Some of you know that I just took a position at Des Moines Iowa’s best guitar shop: Professional Music Center. Pro Music is the one place in Des Moines where you can actually try out and buy the gear you actually want. There always have the best stuff and it is always in the best condition. Needless to say, I was a customer long before I was an employee.
As part of a new redesign for the shop, Pro Music now sells vintage guitars. Many of the guitars are going to be priced somewhere between $800.00 to $3,000.00; however, there is one 1956 all original Gibson ES-335 (Mono) with a Bigsby sitting in the case priced at $25,000.
Our guitar tech, Shane, has been going through the guitars getting them ready to be sold. Yesterday it was time to give The Gibson some TLC. Normally it takes him about a half an hour to forty-five minutes to get a guitar ready. For the ES-335 he spend a little over two hours because he was so nervous something was going to go wrong.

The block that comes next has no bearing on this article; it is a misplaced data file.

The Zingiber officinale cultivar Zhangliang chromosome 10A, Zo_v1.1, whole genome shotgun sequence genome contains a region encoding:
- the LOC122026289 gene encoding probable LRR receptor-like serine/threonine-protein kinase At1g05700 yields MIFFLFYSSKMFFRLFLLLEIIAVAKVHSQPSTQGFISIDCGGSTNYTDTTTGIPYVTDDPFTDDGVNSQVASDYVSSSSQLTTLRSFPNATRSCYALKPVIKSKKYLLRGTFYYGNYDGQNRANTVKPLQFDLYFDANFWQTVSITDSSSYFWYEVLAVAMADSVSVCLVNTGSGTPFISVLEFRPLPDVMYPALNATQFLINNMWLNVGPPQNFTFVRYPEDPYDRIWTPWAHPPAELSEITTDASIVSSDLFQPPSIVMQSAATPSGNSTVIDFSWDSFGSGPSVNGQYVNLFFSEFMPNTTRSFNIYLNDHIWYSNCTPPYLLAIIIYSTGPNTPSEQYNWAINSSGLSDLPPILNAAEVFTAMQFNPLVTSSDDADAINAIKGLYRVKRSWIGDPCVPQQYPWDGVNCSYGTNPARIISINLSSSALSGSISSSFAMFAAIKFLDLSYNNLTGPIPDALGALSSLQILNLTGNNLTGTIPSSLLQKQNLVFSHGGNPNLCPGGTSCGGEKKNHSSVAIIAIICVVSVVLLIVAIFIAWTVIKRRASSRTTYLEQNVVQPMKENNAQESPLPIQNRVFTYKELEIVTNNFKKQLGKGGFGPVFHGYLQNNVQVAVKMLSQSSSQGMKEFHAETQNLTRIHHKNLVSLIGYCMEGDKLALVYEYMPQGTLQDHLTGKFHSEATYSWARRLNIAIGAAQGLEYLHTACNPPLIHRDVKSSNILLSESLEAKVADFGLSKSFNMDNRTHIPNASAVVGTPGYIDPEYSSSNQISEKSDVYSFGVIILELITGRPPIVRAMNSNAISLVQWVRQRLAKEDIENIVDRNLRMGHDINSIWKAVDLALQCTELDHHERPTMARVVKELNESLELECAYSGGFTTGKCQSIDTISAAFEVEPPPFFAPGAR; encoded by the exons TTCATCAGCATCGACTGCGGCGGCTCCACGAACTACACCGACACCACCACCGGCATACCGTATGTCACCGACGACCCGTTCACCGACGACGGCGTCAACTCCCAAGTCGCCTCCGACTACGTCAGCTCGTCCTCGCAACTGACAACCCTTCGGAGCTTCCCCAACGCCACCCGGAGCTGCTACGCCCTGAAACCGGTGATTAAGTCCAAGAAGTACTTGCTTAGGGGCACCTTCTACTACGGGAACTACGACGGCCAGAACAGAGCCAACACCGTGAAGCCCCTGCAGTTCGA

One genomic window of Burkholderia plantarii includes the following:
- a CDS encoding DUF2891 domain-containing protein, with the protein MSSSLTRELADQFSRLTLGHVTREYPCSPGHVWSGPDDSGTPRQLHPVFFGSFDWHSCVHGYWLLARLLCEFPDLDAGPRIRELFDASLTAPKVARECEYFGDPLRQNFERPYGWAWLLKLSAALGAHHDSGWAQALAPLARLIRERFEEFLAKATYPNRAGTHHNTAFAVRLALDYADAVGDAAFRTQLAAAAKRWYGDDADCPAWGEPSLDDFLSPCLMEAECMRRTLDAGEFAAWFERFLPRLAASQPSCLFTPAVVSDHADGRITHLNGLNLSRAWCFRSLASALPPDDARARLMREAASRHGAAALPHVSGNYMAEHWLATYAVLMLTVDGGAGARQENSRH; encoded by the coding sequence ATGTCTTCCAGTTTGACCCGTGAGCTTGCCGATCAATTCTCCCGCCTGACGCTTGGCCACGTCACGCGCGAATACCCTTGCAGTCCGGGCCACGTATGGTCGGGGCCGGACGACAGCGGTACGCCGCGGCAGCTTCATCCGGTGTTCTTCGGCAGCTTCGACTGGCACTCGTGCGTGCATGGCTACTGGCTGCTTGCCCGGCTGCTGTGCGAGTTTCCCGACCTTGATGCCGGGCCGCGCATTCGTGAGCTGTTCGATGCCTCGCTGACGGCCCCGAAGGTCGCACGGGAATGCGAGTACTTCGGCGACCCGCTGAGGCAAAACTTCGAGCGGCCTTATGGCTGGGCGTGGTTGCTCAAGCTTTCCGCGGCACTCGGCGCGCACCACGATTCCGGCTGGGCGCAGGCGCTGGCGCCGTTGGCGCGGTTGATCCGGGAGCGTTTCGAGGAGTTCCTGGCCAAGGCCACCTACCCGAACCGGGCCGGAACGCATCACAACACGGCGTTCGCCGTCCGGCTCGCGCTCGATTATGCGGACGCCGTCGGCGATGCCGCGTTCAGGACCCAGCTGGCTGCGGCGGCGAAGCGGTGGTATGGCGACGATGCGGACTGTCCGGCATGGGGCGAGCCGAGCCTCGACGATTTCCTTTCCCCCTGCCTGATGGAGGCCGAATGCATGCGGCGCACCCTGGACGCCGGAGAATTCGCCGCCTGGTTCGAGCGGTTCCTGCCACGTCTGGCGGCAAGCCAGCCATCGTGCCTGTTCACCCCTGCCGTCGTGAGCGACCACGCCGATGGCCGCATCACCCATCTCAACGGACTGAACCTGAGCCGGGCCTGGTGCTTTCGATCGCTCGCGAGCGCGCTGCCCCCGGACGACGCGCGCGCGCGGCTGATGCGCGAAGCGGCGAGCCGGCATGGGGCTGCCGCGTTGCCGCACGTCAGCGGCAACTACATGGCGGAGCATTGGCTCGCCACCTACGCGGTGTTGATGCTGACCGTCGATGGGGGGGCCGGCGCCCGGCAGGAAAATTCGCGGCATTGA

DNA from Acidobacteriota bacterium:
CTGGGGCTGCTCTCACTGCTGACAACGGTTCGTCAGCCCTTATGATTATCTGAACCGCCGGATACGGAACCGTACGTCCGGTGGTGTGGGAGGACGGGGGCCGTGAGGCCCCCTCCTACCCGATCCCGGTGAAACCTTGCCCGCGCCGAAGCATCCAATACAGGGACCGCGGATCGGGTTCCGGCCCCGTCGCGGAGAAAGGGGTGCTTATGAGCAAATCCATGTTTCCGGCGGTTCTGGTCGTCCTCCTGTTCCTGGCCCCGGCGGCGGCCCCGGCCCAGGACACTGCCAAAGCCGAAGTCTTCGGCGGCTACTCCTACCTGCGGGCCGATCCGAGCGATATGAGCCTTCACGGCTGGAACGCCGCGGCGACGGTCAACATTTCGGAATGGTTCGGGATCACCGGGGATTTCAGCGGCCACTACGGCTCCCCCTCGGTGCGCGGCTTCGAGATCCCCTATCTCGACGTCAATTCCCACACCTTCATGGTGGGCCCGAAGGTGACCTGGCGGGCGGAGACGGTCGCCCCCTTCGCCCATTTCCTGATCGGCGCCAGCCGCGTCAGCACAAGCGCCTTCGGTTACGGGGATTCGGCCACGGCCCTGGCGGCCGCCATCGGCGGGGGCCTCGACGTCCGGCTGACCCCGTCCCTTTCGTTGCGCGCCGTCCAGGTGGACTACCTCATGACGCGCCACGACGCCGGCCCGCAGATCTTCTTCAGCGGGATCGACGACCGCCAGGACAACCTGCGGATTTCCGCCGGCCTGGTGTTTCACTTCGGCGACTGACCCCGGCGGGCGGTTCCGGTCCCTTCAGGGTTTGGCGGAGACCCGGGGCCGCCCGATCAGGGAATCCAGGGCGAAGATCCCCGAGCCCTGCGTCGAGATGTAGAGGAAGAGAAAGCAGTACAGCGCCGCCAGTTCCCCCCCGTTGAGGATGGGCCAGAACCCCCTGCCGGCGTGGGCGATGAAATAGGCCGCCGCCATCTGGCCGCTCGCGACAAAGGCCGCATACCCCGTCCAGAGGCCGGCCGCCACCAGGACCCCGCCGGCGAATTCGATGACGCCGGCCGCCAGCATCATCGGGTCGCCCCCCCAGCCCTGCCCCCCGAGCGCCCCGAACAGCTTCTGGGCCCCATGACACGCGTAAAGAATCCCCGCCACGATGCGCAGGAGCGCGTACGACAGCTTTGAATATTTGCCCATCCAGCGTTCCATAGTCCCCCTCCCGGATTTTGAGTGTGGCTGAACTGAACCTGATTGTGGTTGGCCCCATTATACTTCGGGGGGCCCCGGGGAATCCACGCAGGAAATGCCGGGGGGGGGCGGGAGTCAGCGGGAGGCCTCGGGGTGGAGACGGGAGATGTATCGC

Of course, when he was done he had to give it a test drive to make sure everything was in top condition. He plugged it straight into a Dr. Z MAZ and let it sing.
It was the first time I had heard real PAFs. Not just pickups designed based on PAFs, but the actual pickups that were being produced while the patent was pending. It was like a religious experience. These were the most musical, creamy, articulate pickups I had ever heard.
I’m standing there in a daze as Shane is playing this guitar and feeding me all sorts of gold nuggets of information when suddenly he holds the guitar out towards me.
I was a little surprised, but I wasn’t going to say no.
It felt like I was using china as cymbals. I couldn’t play well enough for that guitar, but it didn’t matter. It was astonishing. Every note was clear, perfectly balanced and beautiful.
After about ten minutes I gave it back (time stops when you are playing that guitar). I realized that I had just played and heard the Holy Grail of humbuckers. From here on out, this is what I will compare every other Gibson too.